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Flight Test Sheds New Light on In-Space 3D Printing, Propellant Slosh

The Galactic 7 flight test aboard Virgin Galactic’s VSS Unity sent two university payloads — from the University of California, Berkeley and Purdue University — on suborbital flight tests supported by NASA’s Flight Opportunities program. The reusable suborbital spaceship reached an altitude of more than 54 miles and provided approximately three minutes of microgravity. These conditions provided research teams the opportunity to evaluate a new 3D printer’s in-space performance and to study of how the sloshing of liquid propellant affects spacecraft pointing.

Learn more about how to access flight tests about

flight provider

Virgin Galactic 

Flight Test Platform

Reusable suborbital spaceship

flight date

June 8, 2024


Spaceport America in southern New Mexico 

“To address critical capabilities needed for space exploration, researchers must advance their technologies as quickly as possible. Our program enables them to rapidly move from the lab to flight test, and in many cases multiple flight tests across different vehicles. This allows them the invaluable opportunity to learn from initial tests, implement improvements, and then fly again.” 

Danielle McCulloch, program manager, NASA’s Flight Opportunities program

The phrase “do me a solid” has new meaning when it comes to in-space manufacturing.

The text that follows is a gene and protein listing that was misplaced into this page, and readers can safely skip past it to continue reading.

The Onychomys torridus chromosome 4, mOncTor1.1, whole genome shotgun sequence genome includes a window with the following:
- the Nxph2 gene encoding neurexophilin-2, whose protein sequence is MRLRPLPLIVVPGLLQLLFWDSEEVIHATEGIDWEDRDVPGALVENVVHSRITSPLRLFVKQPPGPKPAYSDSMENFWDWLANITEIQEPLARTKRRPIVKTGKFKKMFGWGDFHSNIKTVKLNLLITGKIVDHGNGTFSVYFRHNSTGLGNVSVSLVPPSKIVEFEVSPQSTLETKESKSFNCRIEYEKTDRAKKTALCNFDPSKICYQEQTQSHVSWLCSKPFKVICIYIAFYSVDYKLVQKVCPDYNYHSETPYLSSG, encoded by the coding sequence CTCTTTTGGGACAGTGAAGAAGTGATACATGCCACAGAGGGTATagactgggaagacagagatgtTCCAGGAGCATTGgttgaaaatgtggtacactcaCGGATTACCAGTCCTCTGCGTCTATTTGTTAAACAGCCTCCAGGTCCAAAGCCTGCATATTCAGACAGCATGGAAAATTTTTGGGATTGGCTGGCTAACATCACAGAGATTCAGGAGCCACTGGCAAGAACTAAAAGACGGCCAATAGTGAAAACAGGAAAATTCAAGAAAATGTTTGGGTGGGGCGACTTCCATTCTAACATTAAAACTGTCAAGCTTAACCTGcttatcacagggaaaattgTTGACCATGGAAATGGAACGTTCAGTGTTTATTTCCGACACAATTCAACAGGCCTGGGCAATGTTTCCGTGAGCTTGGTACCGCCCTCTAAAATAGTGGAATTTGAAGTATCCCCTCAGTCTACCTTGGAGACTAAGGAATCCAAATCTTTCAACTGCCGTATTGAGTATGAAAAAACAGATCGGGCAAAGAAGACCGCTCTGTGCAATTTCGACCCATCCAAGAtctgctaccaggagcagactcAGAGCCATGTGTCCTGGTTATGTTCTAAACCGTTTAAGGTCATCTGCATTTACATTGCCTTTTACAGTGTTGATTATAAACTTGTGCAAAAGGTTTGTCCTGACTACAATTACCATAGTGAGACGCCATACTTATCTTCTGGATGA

About the Payload
Rather than printing in layers, UC Berkeley’s new additive manufacturing system uses light to solidify liquid and gel materials in a single step in microgravity. The suborbital flight test provided an opportunity to mature this technology for future use in crewed space exploration missions or producing commercial products in low Earth orbit.
Jointly developed by the UC Berkeley and Lawrence Livermore National Laboratory, the multi-material manufacturing technique is known as computed axial lithography.
The space-based version aims to rapidly meet astronauts’ urgent needs. These might range from printing spare parts for spacecraft machinery to addressing medical-related issues during long-duration missions. The technology could even be used to bioprint organs in low Earth orbit for patients on Earth.
“We’re looking to print a range of things in space, from mechanical engineering tools to clips for closing wounds,” said principal investigator Hayden Taylor. “We’re also looking into restorative dental applications. So, if an astronaut chips a tooth on a long mission and we have a scan of their mouth, this machine could print a crown on demand.”
Flight Test Objectives
Working with the Conseil National de Recherches Canada, Taylor and the rest of the research team are striving to reduce the size and cycle time of in-space additive manufacturing systems and increase the quality of printed pieces. Their other goals include minimizing the required level of operator experience while increasing scalability and modularity. They also want to offer new capabilities, such as embedding an existing item within a 3D printed object.
Flight Testing Heritage
The flight with Virgin Galactic builds on two previous UC Berkeley tests, which Flight Opportunities also supported. During parabolic flights aboard Zero Gravity Corporation’s G-Force One aircraft, researchers experimented with printing various objects during 20-second rounds of reduced gravity. They leveraged the results of those flight tests to adjust their technique, improve hardware and data collection, and integrate the post-processing usually performed separately to finish a printed piece.

Learn more about the UC Berkeley 3D printer payload
Two people handle the wires and other components of a technology payload.
Researchers from the University of California, Berkeley prepare their 3D printer for a June 8, 2024, suborbital flight test aboard VSS Unity.
Virgin Galactic